Officials with PolyOne Corp. and Radici Group are excited about the potential of compounding deals just wrapped up by each firm.
Avon Lake, Ohio-based PolyOne bought New England Urethane Inc. in late December in a deal valued at $12 million. NEU, based in New Haven, Conn., provides high-performance engineered thermoplastic materials for the health-care market.
We saw an opportunity to really drive our business and to get good technology that's well-known within the health-care industry, PolyOne's Craig Nikrant said in a recent phone interview. This move is very consistent with transforming our company into a specialty company, and transforming our specialty engineered materials business as well.
NEU employs 25 and operates six compounding lines at a plant in North Haven, Conn. Its primary products are compounds based on thermoplastic polyurethanes used in medical tubing, catheters and similar products. PolyOne officials have said the NEU plant will remain open and its employees will be retained.
PolyOne is buying NEU from the three owners who founded it in the late 1980s. The owners will stay with the firm in a consulting role through 2010. The sale was prompted in part by the owners' need for economies of scale to grow the business, said Nikrant, PolyOne's vice president and general manager of specialty engineered materials. The purchase price is about five times NEU's estimated pretax profit for 2009, PolyOne officials added.
The acquisition is PolyOne's first since it bought thermoplastic elastomer compounder GLS Corp. in late 2007. In October, PolyOne sold its 50 percent stake in Colombian PVC compounder Geon Polimeros Andinos SA.
In the first nine months of 2009, PolyOne posted profit of almost $44 million, even as sales fell 32 percent to $1.5 billion vs. the same period in 2008. That nine-month profit was more than four times as large as profit from the year-ago period.
Nikrant added that there's a possibility that NEU materials could be made at other PolyOne facilities. He also did not rule out the possibility of the firm making more deals in the medical sector.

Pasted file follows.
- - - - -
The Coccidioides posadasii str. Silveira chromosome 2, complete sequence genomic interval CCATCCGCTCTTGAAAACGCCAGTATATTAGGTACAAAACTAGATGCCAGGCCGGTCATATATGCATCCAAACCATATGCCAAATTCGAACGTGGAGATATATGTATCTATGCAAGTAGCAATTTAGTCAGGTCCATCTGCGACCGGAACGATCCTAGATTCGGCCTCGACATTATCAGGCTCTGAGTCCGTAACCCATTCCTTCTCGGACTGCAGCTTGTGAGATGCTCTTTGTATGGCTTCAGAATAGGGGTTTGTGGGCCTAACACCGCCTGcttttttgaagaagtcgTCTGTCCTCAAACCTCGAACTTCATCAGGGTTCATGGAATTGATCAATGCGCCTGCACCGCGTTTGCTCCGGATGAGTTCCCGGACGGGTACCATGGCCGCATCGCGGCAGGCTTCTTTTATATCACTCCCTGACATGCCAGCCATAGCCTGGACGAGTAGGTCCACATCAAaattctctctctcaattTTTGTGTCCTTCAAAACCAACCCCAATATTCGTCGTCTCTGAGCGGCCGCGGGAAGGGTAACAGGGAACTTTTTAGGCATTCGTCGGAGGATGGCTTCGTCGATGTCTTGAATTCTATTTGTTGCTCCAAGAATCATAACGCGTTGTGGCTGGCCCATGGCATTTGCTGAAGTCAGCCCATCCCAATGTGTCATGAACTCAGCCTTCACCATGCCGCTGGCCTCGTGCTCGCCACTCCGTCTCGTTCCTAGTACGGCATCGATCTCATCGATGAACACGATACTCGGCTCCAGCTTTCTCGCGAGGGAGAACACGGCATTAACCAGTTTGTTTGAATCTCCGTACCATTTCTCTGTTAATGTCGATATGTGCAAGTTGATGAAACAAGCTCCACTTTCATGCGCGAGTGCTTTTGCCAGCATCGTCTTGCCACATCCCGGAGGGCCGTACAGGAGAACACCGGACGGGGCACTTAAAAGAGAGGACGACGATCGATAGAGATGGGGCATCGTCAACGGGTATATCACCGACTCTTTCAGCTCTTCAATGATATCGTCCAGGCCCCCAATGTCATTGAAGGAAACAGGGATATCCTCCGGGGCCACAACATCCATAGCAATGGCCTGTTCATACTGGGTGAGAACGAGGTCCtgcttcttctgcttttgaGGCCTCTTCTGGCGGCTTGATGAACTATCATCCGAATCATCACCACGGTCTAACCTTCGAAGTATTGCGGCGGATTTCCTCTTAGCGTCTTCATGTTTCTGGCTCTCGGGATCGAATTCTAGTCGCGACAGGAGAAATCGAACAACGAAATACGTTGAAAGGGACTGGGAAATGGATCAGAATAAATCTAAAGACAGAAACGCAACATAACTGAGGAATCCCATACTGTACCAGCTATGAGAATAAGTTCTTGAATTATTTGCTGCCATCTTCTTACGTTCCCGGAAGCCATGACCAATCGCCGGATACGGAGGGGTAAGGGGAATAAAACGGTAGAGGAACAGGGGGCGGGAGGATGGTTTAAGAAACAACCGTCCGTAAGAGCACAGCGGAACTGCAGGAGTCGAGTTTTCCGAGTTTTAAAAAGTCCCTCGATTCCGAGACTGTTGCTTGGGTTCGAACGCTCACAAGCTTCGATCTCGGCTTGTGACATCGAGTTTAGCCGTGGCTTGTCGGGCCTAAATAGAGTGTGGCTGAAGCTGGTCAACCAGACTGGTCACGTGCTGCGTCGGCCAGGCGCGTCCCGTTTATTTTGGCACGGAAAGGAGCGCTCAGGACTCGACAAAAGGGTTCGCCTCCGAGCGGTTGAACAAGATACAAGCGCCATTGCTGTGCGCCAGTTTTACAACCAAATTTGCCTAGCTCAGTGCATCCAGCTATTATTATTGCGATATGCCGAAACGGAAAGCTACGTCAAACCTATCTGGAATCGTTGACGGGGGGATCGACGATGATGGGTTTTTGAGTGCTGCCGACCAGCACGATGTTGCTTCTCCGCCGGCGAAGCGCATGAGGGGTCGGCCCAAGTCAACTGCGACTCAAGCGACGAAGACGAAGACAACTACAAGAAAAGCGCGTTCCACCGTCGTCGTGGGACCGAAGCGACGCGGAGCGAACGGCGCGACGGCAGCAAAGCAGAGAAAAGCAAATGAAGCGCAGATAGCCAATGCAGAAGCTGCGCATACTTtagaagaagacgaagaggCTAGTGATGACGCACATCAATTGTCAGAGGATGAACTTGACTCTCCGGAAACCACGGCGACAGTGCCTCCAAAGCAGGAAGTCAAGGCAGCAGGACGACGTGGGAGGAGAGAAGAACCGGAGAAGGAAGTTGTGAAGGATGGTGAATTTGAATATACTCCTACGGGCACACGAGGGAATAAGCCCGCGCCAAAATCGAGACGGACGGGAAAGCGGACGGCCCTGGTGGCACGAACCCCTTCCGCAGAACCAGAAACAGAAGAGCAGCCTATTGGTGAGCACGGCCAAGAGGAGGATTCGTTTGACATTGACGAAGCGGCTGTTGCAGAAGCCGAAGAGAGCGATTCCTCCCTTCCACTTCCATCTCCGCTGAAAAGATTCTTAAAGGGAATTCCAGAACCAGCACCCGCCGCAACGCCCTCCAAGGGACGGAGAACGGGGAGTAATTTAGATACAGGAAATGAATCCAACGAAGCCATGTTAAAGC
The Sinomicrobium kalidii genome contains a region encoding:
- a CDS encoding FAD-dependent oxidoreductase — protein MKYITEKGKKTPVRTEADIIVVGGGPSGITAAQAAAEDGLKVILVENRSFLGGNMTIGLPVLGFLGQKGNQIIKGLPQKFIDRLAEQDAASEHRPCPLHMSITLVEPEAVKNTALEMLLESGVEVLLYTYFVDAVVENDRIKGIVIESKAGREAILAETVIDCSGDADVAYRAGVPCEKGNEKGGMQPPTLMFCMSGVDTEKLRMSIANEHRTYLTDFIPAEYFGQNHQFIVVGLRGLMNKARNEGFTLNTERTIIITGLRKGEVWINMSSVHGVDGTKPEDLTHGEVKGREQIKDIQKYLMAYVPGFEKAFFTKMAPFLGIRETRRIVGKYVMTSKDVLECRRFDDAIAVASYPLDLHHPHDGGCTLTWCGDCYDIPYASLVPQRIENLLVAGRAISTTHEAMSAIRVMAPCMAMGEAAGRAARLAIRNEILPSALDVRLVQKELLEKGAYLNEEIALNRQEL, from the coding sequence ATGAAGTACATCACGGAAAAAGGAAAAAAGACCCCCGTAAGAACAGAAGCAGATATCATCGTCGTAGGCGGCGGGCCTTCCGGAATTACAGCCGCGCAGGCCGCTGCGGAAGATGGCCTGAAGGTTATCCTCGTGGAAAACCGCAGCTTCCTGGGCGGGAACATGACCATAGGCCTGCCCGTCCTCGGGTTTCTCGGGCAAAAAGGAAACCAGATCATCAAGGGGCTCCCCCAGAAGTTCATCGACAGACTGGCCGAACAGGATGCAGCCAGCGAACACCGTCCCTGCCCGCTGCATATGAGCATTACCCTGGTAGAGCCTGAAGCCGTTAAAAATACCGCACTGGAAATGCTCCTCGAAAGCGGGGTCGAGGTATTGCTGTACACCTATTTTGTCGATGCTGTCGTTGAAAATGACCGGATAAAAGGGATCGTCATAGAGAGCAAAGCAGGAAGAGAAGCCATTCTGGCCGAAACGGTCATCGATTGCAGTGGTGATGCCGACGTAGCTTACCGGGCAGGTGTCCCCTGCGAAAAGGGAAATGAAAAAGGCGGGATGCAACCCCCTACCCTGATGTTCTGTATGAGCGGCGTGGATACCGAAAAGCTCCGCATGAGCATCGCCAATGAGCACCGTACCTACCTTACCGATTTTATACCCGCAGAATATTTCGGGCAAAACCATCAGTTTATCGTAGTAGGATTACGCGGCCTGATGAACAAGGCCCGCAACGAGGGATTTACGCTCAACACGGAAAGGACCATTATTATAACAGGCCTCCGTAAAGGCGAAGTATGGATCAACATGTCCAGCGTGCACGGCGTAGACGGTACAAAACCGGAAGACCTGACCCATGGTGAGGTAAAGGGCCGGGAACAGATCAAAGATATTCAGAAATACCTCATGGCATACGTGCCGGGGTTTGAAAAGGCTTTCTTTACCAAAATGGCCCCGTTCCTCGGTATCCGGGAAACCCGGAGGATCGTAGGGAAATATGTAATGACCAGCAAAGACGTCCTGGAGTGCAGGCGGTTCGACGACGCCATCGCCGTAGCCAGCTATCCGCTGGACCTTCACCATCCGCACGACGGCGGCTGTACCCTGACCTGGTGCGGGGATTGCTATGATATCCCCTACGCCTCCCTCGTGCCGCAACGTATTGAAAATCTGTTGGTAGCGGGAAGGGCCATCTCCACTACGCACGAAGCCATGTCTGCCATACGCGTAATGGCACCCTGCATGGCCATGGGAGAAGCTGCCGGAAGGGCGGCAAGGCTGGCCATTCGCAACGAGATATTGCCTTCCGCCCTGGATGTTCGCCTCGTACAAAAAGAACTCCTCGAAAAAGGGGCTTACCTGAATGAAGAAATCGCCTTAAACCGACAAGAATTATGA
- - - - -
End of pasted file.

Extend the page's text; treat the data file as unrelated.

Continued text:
We're always looking for, and interested in, companies with unique abilities, he said.
For Radici Group of Bergamo, Italy, its $5.7 million acquisition of compounder/recycler Michael Day Enterprises Inc. provides 250 automotive certifications that can be used worldwide, officials said in a recent news release.
This acquisition is certainly an important achievement for our group, said Radici Group chemicals and plastics CEO Luigi Gerolla. Thanks to this acquisition, we will be present locally in a notoriously conservative market that demands products made in the USA, and we will be able to acquire sizable market share.
MDE compounds and recycles a variety of engineering resins, including nylon, polycarbonate and ABS. The firm founded in 1981 by plastics veteran Michael Day, who retired in 2005 but remains MDE's sole owner employs 84 and posted sales of almost $44 million in its fiscal year ended Sept. 30. MDE also installed new grinding equipment in 2007.
With the acquisition of Wadsworth, Ohio-based MDE, Radici can take advantage of the synergies from the combination of our competence, know-how, and vertical integration of raw materials, and the American company's sales network and local market experience, added Danilo Micheletti, chief operating officer of Radici Group's North American plastic unit.
MDE is well-entrenched in the American auto market and has 250 active automotive certifications that can be used worldwide, in Asia in particular, which will allow us to join the global pool of automotive suppliers.
Gerolla added that he sees better days ahead for North America's auto market.
Although the auto is a mature product, the automotive industry is still a strategic one, he said. Going forward, the U.S. auto industry needs to be a dominant force not only in the domestic market, but also on the international level.
The U.S. government intervention in the auto market was, without a doubt, more well-thought-out than in Europe. It was aimed at rationalizing plants and capacity and promoting green policies that will lead to significant changes, starting with lighter autos featuring more and more plastic components.
Radici has had a presence in the North American plastics sector since 1998. The firm previously had operated a compounding plant in Blacksburg, S.C., but closed the site in 2005 because of declining North American sales. Since then, Radici has supplied its North American customers with imported material. Company officials said plastic sales in the region have grown 45 percent since 2005. Radici also operates a plant making polymer-based Spandex synthetic fibers in Gastonia, N.C.
Radici has annual sales of $1.8 billion in plastics, chemicals and fibers and has worked with MDE as a supplier at various times. MDE had filed for Chapter 11 bankruptcy protection Nov. 10, citing assets and liabilities each valued at between $10 million and $50 million. Officials said at the time that MDE had been hurt by a decline in business, particularly from the auto sector, which makes up a majority of its sales.
The sale was approved by a judge in U.S. Bankruptcy Court in Akron, Ohio. No other qualifying bids for MDE were received, according to a court filing.
In a previous phone interview, MDE President Michael Cain said his firm has done a lot of heavy lifting in the past 18 months to preserve the company and continue supplying its customers.
The PolyOne-NEU and Radici- MDE deals illustrate the activity level in mergers and acquisitions of plastics materials firms. The number of such deals increased more than 30 percent globally between 2008 and 2009, going from 70 to 92, according to investment firm Blaige & Co. LLC of Chicago.
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